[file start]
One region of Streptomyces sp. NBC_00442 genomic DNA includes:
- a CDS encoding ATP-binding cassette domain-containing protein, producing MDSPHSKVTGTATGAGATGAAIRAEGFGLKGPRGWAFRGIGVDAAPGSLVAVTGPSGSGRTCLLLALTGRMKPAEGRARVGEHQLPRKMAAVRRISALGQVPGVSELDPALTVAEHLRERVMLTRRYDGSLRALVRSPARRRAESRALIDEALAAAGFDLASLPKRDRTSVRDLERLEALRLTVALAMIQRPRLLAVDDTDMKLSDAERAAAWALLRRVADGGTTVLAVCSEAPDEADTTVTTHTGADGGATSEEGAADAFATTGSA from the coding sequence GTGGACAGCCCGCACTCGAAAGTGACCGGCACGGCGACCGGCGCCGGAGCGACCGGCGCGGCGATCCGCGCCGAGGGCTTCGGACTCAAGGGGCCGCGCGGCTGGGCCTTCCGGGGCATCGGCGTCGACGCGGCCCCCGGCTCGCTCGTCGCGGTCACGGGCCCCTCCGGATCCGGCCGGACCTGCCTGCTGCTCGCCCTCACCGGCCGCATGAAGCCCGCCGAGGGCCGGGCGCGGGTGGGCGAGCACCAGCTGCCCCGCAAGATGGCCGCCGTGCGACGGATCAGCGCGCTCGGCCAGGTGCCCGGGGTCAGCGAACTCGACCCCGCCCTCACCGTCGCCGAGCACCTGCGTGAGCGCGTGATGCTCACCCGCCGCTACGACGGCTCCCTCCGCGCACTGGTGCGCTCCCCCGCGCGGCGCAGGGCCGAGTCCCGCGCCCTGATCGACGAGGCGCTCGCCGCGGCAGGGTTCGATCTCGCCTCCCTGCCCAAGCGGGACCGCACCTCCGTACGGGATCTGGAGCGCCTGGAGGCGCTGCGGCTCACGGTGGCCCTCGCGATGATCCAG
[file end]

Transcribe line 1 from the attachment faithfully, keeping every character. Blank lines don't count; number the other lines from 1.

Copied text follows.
One region of Streptomyces sp. NBC_00442 genomic DNA includes: